Source: Bloomberg

Likelihood of No Bankruptcy

To estimate the likelihood of no bankruptcy, I looked at Tesla bond prices and found that the bonds that are due the farthest into the future (2025) are currently trading at $94.38. So for my formula, I used 94.38% as the chance that no bankruptcy occurs. The reason why I believe in looking at bonds in relation to par value is I believe they can be a measure of bankruptcy risk. For example, I think most people would agree that Sears (NASDAQ:SHLD) has a lot of bankruptcy risk, and one way I measure this risk is by looking at bond prices. Currently, SHLD 2032 bonds trade at $42.95, which to me clearly shows that there is a big risk of bankruptcy for the company.

Value of Potential Sales for Tesla Calculations

In the table below are my calculations, which show that I estimated that the market value of potential sales for Tesla in 2030 will be $38.67 billion.

Value of Potential Sales = (Market Potential * Market Share * Likelihood of No Bankruptcy)

Market Potential


Market Share


Chance of Approval


Value of Potential Sales


Step 2: Cash, Debt and Shares Outstanding

This step was simple – all I needed to do was pull data from the company’s balance sheet. Tesla has $3.53 billion in cash, $10.009 billion in short-term + long-term debt, and it has 167.3 million shares outstanding.

Putting it all together

After collecting the balance sheet data, I was able to combine it with all my projections for Share Value = (Value of Potential Sales + Cash – Debt) / Shares Outstanding. The table below shows Tesla is overvalued at its current price, and my projections assume the best-case scenario that the company will be the #1 player in the electric vehicle market and that its debt and shares outstanding remain at current levels. This is not very likely given the potential capital needs to finish getting the Model 3 to production targets as well as any costs for up to five total Gigafactories that Tesla is considering building, or the Semi that the company will be highlighting this week.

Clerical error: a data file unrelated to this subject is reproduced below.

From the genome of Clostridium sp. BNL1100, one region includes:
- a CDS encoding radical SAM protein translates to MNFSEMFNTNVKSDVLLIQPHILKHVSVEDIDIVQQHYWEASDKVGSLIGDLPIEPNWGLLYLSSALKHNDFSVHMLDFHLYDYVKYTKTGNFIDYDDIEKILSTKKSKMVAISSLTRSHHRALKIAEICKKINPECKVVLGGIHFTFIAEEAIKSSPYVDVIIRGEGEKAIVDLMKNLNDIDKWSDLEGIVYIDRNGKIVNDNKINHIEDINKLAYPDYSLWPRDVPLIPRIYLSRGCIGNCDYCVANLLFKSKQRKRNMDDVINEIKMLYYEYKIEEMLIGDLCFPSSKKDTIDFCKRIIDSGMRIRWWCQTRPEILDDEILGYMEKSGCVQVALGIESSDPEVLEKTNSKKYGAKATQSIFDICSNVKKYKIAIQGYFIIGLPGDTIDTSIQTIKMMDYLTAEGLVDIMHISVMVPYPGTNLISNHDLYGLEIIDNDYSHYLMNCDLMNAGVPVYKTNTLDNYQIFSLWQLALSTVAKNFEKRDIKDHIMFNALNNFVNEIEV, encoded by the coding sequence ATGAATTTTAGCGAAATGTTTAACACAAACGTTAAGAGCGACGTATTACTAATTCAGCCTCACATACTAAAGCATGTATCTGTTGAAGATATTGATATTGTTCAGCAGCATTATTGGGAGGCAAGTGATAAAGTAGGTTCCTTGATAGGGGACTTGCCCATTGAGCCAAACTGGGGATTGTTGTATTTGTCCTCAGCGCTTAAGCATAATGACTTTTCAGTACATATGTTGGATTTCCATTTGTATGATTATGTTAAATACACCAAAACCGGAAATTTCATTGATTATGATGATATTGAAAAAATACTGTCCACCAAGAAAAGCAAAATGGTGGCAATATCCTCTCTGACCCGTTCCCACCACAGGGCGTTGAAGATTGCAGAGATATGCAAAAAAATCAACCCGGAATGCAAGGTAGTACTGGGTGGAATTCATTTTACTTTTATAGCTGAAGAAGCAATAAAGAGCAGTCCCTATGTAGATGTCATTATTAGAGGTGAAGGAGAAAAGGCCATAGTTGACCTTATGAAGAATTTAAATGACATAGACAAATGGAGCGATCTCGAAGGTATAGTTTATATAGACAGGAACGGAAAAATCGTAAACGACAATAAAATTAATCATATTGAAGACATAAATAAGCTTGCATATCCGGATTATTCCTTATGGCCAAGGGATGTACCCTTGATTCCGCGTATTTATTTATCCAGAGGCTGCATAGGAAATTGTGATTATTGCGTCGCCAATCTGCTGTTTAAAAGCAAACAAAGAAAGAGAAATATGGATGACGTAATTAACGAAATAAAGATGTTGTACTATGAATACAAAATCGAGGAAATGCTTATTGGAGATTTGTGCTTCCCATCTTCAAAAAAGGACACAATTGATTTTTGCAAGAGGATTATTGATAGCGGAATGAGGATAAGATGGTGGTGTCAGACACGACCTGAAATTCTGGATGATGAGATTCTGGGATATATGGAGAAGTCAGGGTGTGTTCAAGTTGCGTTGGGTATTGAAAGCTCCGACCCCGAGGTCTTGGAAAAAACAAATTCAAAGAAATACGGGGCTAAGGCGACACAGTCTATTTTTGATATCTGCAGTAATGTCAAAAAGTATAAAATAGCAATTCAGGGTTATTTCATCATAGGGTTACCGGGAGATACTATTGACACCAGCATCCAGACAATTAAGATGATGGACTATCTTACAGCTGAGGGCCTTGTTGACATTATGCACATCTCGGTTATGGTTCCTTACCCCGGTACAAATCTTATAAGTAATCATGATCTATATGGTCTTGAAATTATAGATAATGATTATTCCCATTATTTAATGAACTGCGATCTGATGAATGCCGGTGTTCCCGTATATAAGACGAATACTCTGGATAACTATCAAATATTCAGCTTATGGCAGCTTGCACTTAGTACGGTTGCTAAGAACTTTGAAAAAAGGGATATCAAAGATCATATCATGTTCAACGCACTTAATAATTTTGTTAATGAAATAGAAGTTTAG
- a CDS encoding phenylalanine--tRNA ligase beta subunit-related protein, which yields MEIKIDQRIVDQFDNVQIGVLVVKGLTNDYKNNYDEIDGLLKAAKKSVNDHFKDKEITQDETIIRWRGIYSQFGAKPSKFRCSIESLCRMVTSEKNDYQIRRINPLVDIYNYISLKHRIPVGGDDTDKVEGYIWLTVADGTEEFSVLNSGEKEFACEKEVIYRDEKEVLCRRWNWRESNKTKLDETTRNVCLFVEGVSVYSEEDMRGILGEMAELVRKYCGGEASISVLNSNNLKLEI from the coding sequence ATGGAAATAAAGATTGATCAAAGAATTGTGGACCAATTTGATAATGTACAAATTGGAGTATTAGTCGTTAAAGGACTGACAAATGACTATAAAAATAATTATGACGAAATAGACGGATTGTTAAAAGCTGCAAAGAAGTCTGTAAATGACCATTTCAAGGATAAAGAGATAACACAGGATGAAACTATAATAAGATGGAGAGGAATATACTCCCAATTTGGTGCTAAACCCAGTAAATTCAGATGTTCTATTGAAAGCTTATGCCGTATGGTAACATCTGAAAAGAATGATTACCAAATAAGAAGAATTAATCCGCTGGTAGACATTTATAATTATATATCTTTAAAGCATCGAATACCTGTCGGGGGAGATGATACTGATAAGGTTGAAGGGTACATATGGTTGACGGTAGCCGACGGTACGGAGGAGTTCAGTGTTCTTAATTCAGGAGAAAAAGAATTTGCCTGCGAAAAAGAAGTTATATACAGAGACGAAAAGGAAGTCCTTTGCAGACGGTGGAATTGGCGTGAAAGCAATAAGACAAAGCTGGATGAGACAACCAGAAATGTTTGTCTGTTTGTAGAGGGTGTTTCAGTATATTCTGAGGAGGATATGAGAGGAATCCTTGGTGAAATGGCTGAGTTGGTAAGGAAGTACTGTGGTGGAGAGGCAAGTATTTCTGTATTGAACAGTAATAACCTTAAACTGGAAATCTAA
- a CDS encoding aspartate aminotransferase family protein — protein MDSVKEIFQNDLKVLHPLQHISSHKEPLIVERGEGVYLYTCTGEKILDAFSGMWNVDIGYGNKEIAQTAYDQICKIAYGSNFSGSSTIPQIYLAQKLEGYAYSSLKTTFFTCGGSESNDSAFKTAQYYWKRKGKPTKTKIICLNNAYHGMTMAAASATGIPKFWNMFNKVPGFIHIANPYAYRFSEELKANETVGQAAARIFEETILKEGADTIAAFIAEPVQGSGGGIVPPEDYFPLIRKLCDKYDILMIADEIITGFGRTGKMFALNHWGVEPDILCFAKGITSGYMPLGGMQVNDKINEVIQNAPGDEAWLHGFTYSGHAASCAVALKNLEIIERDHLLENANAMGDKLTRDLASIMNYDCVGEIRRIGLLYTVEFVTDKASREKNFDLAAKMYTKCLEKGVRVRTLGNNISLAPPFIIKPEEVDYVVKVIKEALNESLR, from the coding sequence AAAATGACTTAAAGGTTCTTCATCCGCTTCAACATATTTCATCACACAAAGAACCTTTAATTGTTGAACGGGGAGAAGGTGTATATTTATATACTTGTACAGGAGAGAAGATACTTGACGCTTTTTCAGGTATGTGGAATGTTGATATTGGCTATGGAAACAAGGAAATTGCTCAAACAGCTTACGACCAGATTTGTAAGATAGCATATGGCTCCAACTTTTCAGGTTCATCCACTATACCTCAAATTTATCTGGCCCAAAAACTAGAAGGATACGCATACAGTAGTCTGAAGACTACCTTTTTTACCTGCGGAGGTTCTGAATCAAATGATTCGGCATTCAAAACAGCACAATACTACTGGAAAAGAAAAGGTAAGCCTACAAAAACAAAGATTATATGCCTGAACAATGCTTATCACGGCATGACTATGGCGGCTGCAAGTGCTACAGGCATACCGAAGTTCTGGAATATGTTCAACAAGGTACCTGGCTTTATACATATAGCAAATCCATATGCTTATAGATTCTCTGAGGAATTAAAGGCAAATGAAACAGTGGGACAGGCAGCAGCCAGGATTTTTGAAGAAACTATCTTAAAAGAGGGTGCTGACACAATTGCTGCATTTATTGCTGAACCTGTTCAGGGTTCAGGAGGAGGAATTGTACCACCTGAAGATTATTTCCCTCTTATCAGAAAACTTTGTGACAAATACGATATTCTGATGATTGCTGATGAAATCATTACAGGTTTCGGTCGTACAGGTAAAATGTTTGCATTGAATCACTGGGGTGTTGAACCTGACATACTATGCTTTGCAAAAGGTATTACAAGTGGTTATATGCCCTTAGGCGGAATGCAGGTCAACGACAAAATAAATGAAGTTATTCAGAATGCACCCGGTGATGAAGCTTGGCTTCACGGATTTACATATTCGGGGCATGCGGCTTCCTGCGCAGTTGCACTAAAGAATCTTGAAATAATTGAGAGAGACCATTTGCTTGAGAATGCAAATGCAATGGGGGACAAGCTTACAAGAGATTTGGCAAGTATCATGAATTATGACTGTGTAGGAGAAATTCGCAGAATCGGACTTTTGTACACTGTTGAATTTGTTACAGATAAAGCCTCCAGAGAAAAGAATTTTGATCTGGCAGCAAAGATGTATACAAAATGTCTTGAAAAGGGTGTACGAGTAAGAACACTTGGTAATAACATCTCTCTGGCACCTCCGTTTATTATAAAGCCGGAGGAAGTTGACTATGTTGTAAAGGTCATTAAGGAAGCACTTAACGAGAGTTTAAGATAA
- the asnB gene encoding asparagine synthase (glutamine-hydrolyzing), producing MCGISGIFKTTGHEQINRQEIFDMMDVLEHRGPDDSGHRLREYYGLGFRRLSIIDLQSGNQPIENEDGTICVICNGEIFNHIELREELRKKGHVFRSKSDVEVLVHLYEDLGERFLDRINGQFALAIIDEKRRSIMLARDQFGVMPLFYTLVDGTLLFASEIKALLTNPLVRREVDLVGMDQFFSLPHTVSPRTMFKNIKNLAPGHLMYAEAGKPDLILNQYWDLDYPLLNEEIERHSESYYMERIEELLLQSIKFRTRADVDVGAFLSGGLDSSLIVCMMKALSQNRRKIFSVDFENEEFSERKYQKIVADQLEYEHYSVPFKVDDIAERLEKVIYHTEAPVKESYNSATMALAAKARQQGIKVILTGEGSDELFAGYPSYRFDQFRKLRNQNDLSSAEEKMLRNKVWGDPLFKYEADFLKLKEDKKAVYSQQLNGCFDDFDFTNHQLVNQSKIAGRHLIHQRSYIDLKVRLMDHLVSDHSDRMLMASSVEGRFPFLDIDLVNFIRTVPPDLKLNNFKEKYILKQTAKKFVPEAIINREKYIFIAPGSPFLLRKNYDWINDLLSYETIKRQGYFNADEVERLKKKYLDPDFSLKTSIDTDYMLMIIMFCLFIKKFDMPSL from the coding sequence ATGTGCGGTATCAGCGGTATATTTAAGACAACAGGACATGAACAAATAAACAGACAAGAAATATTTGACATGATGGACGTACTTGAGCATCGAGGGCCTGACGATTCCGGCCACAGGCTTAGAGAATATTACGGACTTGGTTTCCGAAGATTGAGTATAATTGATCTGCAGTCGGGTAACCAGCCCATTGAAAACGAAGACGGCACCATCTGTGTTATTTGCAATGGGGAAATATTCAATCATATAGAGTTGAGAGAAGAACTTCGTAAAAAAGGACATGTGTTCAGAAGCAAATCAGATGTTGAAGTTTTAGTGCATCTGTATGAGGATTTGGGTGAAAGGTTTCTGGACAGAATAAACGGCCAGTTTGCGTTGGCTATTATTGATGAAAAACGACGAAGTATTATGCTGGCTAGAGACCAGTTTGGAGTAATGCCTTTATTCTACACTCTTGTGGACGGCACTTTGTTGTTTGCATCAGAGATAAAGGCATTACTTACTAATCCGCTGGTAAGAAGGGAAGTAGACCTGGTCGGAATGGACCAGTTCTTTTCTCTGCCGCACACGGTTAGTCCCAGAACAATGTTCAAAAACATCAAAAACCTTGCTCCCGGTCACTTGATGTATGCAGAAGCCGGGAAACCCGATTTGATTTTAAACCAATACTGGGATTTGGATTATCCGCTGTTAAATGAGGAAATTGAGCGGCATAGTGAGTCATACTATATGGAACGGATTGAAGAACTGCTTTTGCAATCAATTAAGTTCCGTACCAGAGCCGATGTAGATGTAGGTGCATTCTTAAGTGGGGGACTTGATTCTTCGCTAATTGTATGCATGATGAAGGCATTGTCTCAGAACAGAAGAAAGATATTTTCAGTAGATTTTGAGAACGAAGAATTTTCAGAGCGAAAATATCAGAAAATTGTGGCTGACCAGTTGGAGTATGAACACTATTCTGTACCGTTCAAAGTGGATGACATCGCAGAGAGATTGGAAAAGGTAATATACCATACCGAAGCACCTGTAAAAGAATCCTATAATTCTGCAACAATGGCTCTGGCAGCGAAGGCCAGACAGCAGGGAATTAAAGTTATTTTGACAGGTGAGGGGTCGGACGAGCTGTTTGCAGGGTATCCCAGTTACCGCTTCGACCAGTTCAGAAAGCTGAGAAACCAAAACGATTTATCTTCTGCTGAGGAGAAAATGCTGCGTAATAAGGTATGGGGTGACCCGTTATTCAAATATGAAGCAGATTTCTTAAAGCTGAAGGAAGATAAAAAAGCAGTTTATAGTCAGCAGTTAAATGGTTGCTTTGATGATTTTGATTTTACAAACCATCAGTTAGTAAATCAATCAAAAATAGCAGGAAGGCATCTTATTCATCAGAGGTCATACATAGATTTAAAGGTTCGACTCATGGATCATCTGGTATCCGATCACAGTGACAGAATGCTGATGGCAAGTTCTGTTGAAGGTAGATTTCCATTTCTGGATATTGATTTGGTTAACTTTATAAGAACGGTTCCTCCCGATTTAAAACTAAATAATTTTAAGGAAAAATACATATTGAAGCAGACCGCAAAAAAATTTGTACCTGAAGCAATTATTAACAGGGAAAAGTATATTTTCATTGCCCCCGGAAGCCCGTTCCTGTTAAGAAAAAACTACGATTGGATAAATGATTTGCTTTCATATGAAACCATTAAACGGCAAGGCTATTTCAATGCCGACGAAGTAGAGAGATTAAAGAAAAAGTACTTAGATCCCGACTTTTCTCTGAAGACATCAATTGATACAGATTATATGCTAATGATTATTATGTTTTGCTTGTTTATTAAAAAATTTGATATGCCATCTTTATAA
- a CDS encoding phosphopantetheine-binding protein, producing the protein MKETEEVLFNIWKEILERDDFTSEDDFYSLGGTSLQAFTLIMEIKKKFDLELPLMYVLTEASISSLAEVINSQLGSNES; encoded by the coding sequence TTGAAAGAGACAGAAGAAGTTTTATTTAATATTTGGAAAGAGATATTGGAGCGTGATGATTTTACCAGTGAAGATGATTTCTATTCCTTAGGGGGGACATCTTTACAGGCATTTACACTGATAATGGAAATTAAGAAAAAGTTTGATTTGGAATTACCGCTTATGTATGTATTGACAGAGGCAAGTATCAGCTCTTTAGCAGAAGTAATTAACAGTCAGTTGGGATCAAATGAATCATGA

Market Potential


Market Share


Chance of Approval


Value of Potential Sales






Shares Outstanding


Projected Value


Current Price


% Downside


Closing Thoughts

In closing, I believe using a biotech valuation method for Tesla is intriguing because of the numerous similarities that it has with biotech companies, especially those biotech companies with a lot of hype around them. Since there is a lot of hype around the Model 3 and Tesla in general, there were people on CNBC this past week who noted that they have a $500 million position in Tesla, and in the interview speculated about the chance of returning 20x their investment in 10-15 years. The problem with that is Tesla currently has a market cap of nearly $51 billion, so a 20x increase puts the value of the company at over $1 trillion. With this type of hype, and additional hype from side products like the Semi, in my opinion, it will not be long until Tesla taps investors again through either a share offering or a debt offering.


Disclosure: I/we have no positions in any stocks mentioned, and no plans to initiate any positions within the next 72 hours.

I wrote this article myself, and it expresses my own opinions. I am not receiving compensation for it (other than from Seeking Alpha). I have no business relationship with any company whose stock is mentioned in this article.